AMIR: I have no doubt that the sanctions have brought Iran into electing, or selecting, Rouhani as the president. It has brought them to the Geneva negotiations, and it may bring them to a kind of not important concessions. In fact, the Iranians want to have the cake and to eat it at the same time. It means that the Iranians want to give the least possible and to get the most possible.

 

 ESSING: In other words, to break down the sanctions by going piece by piece: a little piece of their nuclear program in return for a big of the sanctions.

 

 AMIR: Exactly. The main aim of Iran, the main goal they are following, is to bring an easing of the international monetary sanctions. That has done the most damage to the Iranian economy. Iran is selling the oil, but they cannot receive the money. Several billions of dollars are in Chinese banks and in India, and none of them are ready to pay Iran by dollars or by Euro. So, if the international SWIFT sanctions will be released, it gives the Iranian economy a possibility of recovering very fast, without any real Iranian concessions, and that's the danger.

 

 ESSING: Ok. You know the Iranian mindset, you know the language, you know what going on inside Iran from your contacts there and from studying the media. What would you advise if you could talk to the western negotiators - those nuclear negotiators are I mean that we going to be meeting with the Iranians in Geneva – what would you advise them to be on guard for? 

 

 AMIR: I think that the most important thing is the policy of not giving them unless Iran is giving first.  We want real concessions of Iran, real steps of the Iranian leadership to show their transparency, and their real will to solve the problem. There are three main urgent small, small steps that Iran has to do, and I think that at the Geneva conference, they have to demand it:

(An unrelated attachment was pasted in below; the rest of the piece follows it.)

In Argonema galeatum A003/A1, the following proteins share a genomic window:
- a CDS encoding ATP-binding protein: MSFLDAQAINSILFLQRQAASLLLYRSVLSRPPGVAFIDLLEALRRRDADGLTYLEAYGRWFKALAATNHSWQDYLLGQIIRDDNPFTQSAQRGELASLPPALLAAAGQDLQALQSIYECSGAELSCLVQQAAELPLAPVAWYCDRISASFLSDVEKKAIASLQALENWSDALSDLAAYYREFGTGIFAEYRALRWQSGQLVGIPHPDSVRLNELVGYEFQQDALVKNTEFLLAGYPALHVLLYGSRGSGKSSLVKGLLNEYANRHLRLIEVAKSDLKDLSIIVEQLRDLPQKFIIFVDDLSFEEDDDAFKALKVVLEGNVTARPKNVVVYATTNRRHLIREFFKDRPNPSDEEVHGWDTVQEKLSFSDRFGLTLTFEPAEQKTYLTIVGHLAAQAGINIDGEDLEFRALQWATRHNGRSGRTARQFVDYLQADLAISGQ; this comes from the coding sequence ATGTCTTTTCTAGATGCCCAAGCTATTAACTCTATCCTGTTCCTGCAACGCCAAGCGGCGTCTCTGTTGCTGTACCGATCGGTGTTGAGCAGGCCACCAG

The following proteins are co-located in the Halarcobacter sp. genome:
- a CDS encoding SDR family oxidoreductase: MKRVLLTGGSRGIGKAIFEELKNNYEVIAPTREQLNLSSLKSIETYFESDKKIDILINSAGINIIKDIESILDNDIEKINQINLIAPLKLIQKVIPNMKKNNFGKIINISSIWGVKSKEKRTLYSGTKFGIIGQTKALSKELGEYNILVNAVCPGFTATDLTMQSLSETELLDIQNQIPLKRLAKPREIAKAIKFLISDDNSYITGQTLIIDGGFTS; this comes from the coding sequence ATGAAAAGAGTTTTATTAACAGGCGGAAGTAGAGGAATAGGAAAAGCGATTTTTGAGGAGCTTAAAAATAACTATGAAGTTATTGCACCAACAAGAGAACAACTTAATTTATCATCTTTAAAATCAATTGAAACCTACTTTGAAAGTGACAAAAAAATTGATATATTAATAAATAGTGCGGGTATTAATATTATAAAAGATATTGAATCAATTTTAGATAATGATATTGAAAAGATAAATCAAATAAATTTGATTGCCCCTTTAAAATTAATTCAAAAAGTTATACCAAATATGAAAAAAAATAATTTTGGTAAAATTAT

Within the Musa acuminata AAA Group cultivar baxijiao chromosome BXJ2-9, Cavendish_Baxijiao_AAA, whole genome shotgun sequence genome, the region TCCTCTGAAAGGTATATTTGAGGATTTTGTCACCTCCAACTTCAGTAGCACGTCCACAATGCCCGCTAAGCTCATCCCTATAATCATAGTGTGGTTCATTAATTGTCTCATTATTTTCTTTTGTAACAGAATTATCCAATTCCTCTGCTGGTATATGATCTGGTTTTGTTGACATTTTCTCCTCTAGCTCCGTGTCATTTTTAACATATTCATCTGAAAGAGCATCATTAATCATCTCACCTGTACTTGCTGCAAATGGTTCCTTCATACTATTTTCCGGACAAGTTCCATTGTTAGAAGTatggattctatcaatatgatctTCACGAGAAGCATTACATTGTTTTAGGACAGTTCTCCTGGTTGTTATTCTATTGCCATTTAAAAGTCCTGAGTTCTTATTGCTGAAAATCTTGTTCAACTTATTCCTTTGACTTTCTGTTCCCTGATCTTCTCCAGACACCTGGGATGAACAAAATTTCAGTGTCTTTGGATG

First, an immediate visit to Parchin, which is a military base near Tehran, and there are good reasons to think that they have some military nuclear experiments.

 

 ESSING: For a nuclear warhead?

 

 AMIR: For a nuclear warhead, and illegal. And the second is that Iran has to accept to carry on the supplement of NPT (Nuclear Non-Proliferation Treaty).

 

 ESSING: Specifically, what is that?

 

 AMIR: The [Nuclear Non-Proliferation Treaty] supplement gives the permission to international inspectors to visit any site in any country at any time that they want, without any previous arrangements. It means that if Iran will join the supplement, it will be great transparency of the Iranian nuclear program, and they haven't done it yet. And the third is to stop the enrichment; at least to stop the 20% enrichment that they do, and they claim that they want to do that to produce the fuel needed for a very small Iranian nuclear reactor, which is in Tehran, for scientific and medical reasons.